Film: Pandemic **
UK Release date: 9th May 2011
Running time: 138 mins
Director: Takahisa Zeze
Starring: Satoshi Tsumabuki, Rei Dan, Ryoko Kuninaka
Format: DVD & Blu-ray
Reviewer: Adam Wing
Outbreak gets a Japanese makeover in Zeze Takahisa’s crisis drama, in which a deadly virus is the key to mankind’s annihilation, infecting millions of people and threatening to destroy the lives of many more...
Tsumabuki Satoshi (Dororo) stars as a young doctor who finds himself centre stage in a fight against a highly contagious illness that begins with flu-like symptoms and ends in death. Dan Rei (Love and Honour) plays a World Health Organization officer, not to mention token love interest, who joins him in the race against time to find a cure. They used to be lovers but personal ambition drove them apart, and now they must work together in order to survive the relentless chaos that threatens to consume them.
Directed by Zeze Takahisa (Flying Rabbits), Pandemic spreads fear through the heart of an impressive supporting cast including the likes of Sato Koichi (The Magic Hour), Ikewaki Chizuru (Strawberry Shortcakes), Fuji Tatsuya (Flavour of Happiness), Kuninaka Ryoko (Train Man) and Mitsuishi Ken. It’s a large ensemble, and as a result, Pandemic struggles to find its feet early on.
Most of the characters are faceless at first, and not just because they’re wearing surgical masks either, which means that the majority of them fail to make an impact. Much of the opening act is spent in surgery - Pandemic wastes no time in cutting to the chaos - which gives Takahisa a dilemma that he struggles to surface from. Without the viewer’s investment in characterisation, any attempts at emotional blackmail are found wanting, simply because we haven’t had enough time to care about the individuals yet.
You’d be forgiven for thinking that Takahisa’s picture - this being a Japanese production and all that - would be more than willing to embrace the heartbreak. Heartbreak equals sentiment, and Japanese filmmakers do love to wallow in melodrama and misery. Takahisa should be credited for reigning in the anguish, Pandemic sure has its moments but they’re not as troublesome as they could’ve been.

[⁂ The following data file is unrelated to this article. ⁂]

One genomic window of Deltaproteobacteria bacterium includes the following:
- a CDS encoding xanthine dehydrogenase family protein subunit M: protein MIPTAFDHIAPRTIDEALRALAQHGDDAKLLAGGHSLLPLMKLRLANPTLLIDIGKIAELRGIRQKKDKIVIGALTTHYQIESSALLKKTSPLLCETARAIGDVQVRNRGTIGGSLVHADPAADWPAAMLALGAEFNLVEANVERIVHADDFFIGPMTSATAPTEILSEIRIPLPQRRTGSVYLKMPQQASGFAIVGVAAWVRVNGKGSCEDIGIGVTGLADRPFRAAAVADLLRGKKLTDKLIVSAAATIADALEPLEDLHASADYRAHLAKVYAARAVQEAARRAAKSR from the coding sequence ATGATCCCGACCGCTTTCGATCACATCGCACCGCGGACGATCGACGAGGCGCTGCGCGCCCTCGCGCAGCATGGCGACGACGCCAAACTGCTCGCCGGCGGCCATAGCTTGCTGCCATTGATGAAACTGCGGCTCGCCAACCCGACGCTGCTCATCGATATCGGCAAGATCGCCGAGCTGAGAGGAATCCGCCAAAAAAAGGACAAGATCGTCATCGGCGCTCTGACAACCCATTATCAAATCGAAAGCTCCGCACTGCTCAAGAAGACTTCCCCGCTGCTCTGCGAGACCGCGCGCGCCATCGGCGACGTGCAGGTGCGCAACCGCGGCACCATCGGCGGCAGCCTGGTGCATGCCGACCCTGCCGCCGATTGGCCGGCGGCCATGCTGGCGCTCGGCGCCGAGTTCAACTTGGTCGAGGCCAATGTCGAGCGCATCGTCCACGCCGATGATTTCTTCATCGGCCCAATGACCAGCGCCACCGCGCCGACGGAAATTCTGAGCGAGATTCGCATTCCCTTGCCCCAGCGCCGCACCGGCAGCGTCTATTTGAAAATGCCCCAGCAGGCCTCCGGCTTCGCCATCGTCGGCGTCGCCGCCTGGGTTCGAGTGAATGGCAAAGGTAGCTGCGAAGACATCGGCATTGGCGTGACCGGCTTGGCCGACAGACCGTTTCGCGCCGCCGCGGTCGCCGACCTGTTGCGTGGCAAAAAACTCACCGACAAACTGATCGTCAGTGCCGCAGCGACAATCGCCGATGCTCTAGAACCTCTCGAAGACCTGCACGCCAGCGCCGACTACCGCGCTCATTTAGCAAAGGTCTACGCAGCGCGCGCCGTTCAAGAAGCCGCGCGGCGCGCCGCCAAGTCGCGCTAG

The only real issue you’ll find is with the weather, because the emotional downpour comes as frequently as the rain. Instead of relying on his impressive cast to do the hard work, he enlists the help of Mother Nature, bringing on the storm clouds in order to hammer his point home. It’s calculated and unnecessary, reaching for affecting but coming away with mildly amusing.
Things do improve in the second act, as the main characters find their voices and the devastation threatens to engulf an entire nation. Pandemic touches on themes of love and loss but never fully commits to either of them, skimming off the surface in order to cater for everybody. Occasionally it does hit home, but not as often as you would like, fortunately you can always rely upon children to bring about an appropriate emotion.
The love story that takes place is almost an afterthought, and isn’t helped by the director’s decision to throw in every possible weather condition known to man. Just in case the rain hasn’t convinced you of their emotional trauma, down comes the snow in a cynical attempt to turn up the turmoil. Takahisa, restrained for so long, pushes one too many buttons and Pandemic struggles to make a genuine impact.
The same can be said for the final act, which arrives on the scene half an hour too late. Takahisa really goes for the heartstrings, utilising every trick in the tearjerkers handbook, but his characters just aren’t engaging enough and Pandemic drags its heals towards an inevitable conclusion. At times it feels like you’re watching a hospital procedure documentary, especially in the opening act, and these scenes fail to affect because they're just not personal enough. That’s the biggest problem with Takahisa’s picture, if you consider the potential of the drama at hand, there’s very little pay off beyond intrigue and curiosity. Intrigue in the storyline and its ramifications, not in the characters and their eventual outcomes.
A captivating scenario and compelling themes are commendable, but Takahisa fails to deliver the goods when it comes to character development and requisite emotion. Pandemic aims high but misses the mark, outstaying its welcome much like the very outbreak it depicts.